Frailty in the elderly population is an important predictor of surgical outcomes. It has been quantified by several models, including the modified frailty index, which has demonstrated applicability in many surgical subspecialties. We aim to conduct the first decade-long retrospective analysis of frailty and complications between open and laparoscopic colectomy. We used the American College of Surgeons National Surgical Quality Improvement Program database to identify colectomies performed between 2005 and 2014. Our primary outcome was 30-day mortality. Secondary outcomes were grouped into five categories: wound, hematologic, pulmonary, renal, or cardiac/vascular complications. Chi-square and multivariate logistic regression were used to identify significant predictors of outcomes. Of the 244,639 colectomies identified in our data set, 117,064 cases were included after exclusion criteria were applied. 42,192 (36%) cases were laparoscopic. Mortality rates among open colectomies in mFI cohorts 0, 1, 2, 3, and ≥ 4 were 1.2, 3.4, 7.9, 14.3, and 20.3%, respectively, while rates in laparoscopic colectomies 0.2, 0.7, 2, 3.5, and 5.4%, respectively (p < 0.05). Logistic regression showed increase likelihood of mortality with open colectomies in all mFI cohorts (p < 0.05). The open approach also had statistically significant higher rates of secondary outcomes in nearly all frailty levels. Our study analyzed the relationship of frailty, approach to colectomy, and postoperative complications. Laparoscopic colectomies resulted in lower mortality rates as well as less wound, hematologic, pulmonary, renal, and cardiovascular complications.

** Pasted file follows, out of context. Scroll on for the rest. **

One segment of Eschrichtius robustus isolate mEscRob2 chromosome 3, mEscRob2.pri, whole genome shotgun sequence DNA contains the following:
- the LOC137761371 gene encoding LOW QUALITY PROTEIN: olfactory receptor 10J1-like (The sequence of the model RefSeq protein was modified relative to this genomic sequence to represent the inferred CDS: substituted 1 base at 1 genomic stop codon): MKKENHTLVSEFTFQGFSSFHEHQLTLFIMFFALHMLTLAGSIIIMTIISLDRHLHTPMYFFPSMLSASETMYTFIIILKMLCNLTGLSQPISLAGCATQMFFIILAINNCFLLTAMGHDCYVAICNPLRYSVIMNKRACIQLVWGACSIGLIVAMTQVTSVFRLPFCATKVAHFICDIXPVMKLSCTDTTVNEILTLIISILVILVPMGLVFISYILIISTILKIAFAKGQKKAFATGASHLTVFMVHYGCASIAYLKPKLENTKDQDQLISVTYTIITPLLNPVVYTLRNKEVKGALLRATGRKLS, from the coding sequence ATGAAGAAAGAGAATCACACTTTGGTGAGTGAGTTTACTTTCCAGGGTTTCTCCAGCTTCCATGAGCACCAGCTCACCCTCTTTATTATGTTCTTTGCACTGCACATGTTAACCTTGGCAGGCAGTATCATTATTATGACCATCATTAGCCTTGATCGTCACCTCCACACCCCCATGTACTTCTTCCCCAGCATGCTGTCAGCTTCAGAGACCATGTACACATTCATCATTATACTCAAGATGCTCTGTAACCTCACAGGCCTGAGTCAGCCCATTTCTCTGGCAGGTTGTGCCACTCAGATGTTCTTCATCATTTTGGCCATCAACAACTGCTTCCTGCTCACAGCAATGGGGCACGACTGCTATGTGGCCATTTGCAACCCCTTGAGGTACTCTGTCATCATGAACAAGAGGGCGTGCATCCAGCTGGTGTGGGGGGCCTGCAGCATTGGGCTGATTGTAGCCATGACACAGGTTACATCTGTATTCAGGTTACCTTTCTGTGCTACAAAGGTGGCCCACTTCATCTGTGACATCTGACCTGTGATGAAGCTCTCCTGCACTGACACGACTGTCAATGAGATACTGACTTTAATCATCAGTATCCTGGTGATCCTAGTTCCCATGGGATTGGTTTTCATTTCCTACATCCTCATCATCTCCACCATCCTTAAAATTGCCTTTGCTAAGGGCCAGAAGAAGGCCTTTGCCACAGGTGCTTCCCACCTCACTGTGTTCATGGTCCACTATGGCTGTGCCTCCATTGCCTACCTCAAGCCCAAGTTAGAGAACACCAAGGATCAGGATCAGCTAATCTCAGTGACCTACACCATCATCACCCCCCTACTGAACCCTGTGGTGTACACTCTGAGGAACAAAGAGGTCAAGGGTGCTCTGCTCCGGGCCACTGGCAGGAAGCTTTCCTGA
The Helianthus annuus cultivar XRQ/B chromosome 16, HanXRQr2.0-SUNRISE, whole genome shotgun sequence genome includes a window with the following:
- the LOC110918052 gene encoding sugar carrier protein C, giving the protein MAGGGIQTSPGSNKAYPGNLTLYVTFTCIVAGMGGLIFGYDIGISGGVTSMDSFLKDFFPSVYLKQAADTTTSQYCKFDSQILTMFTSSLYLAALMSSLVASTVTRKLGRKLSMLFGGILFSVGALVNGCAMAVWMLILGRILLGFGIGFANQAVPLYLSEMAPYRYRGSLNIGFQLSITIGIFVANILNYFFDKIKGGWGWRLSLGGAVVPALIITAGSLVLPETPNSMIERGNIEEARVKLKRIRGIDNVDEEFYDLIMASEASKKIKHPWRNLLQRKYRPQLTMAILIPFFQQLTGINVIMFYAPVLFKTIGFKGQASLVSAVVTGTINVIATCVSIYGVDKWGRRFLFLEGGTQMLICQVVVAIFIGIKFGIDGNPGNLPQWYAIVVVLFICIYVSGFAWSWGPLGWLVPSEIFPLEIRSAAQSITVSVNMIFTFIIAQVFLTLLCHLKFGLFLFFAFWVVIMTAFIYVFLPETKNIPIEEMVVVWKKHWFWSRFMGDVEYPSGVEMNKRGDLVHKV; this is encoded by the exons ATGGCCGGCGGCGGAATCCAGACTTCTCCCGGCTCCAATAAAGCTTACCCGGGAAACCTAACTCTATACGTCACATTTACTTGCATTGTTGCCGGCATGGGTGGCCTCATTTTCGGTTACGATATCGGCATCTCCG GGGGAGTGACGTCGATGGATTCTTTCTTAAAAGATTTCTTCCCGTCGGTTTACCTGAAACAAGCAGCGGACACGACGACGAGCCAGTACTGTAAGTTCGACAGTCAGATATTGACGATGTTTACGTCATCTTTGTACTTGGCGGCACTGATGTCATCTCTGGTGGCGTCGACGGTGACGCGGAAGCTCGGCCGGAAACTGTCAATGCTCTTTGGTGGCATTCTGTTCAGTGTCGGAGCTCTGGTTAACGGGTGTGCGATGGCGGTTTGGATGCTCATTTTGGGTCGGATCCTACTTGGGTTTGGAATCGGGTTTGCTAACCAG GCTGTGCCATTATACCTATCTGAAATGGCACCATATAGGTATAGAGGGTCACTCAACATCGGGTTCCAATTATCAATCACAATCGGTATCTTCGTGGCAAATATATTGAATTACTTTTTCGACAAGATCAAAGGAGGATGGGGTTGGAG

Frailty Colectomy Laparoscopic Open
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All authors listed above contributed to the manuscript and have met all of the authorship guidelines as per the International Committee of Medical Journal Editors (ICMJE).
Compliance with ethical standards
Conflict of interest
The authors declare that they have no potential conflict of interest.
Research involving human participants and/or animals
Our research was approved and exempted by the Institutional Review Board at Rutgers-New Jersey Medical School.
For this type of study informed consent is not required.
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